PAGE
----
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Sports-themed reading challenge invigorates Center Elementary students

| Wednesday, Nov. 13, 2013, 9:00 p.m.
Lillian DeDomenic | for the Plum Advance Leader
Farrah Susko, first grade student at Center Elementary, proudly displays a Terrible Towel representing her team in the school's reading program 'Booksburgh.'
Lillian DeDomenic | for the Plum Advance Leader
Center Elementary students gather for an assembly launching the school's reading program.
Lillian DeDomenic | for the Plum Advance Leader
Center Elementary students gather for an assembly last week to launch the school's reading program.

Students at Center Elementary love their Pittsburgh sports teams.

The youngsters last week discovered they can combine their love of the Steelers, Pirates and Penguins with their hunger for knowledge.

Principal Jeff Hadley kicked off the school's reading-incentive program, “Booksburgh, City of Reading Champions,” during a Friday-afternoon assembly.

The program is a competition in which three teams of students in kindergarten through the sixth grade will square off with the goal of reading the most books.

To qualify, the students are required to score 80 percent or better on the accelerated reading exam that tests students' knowledge of a book's content.

The three teams, which all have their own spirit towels, are named after the city's pro sports teams.

The results will be tallied weekly, and the team that has the most books will have the team name posted on the Booksburgh wall outside the principal's office.

The teams comprise students in each of the grades. The teams will be changed at the beginning of each grading period throughout the school year.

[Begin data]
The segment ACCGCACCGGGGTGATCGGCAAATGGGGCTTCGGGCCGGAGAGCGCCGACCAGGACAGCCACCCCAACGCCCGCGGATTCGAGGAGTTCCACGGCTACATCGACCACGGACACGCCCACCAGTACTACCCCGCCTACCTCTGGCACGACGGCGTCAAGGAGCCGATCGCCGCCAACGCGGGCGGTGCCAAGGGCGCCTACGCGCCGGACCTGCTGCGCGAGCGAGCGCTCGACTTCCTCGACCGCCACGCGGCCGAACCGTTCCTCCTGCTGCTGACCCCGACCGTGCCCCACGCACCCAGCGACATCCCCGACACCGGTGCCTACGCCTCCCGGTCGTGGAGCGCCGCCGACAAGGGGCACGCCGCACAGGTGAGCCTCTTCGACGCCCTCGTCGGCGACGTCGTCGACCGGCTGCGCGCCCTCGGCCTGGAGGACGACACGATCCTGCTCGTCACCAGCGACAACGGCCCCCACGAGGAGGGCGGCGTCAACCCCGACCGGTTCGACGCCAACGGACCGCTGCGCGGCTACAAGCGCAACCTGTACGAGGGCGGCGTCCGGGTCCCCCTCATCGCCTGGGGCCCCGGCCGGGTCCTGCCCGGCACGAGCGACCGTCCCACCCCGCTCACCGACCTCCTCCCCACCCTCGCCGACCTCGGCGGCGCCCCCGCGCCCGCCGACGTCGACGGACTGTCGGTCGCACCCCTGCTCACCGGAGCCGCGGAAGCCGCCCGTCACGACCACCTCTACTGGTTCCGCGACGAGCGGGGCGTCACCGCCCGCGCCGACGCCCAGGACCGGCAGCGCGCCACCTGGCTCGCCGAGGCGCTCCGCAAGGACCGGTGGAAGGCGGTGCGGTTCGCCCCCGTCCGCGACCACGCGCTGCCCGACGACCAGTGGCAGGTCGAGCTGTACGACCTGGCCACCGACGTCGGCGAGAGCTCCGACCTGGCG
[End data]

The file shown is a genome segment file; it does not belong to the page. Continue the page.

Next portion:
Hadley plans to announce the winning team at the end of each contest.

Trophies will be awarded to the winning teams.

“You are the champions,” Hadley told the students as they cheered while watching video of highlights of their favorite Pittsburgh sports heroes. “Keep on reading, and see you in Booksburgh.”

Last year, students competed in the reading competition for a spot on a “Survivor”-style Center Island.

Hadley said the students' goal this year is 13,000 books including 150 million words. Last year, the youngsters read 12,000 books containing 140 million words. The school has about 400 students.

Hadley said he wants the competition to motivate students to read more, as well as increase their love of reading and their performance on the reading portion of state tests in the spring.

“You need to keep reading to help your team,” Hadley told the youngsters.

“We will become the school of reading champions. Take your towels back to your classroom, and be excited about reading.”

Lizzie Goodman, 11, a sixth-grader, said she is a big Steelers fan and enjoys reading.

“I like this program,” said Goodman, Student Government vice president.

“It's creative.”

Lizzie said she hopes to beat her tally of reading 15 books last year.

Cole Keely, 11, said the incentive program makes students better readers.

“It makes a huge impact on everyone,” said Keely, who last year read 35 books.

Karen Zapf is a staff writer for Trib Total Media. She can be reached at 412-856-7400 ext. 8753 or

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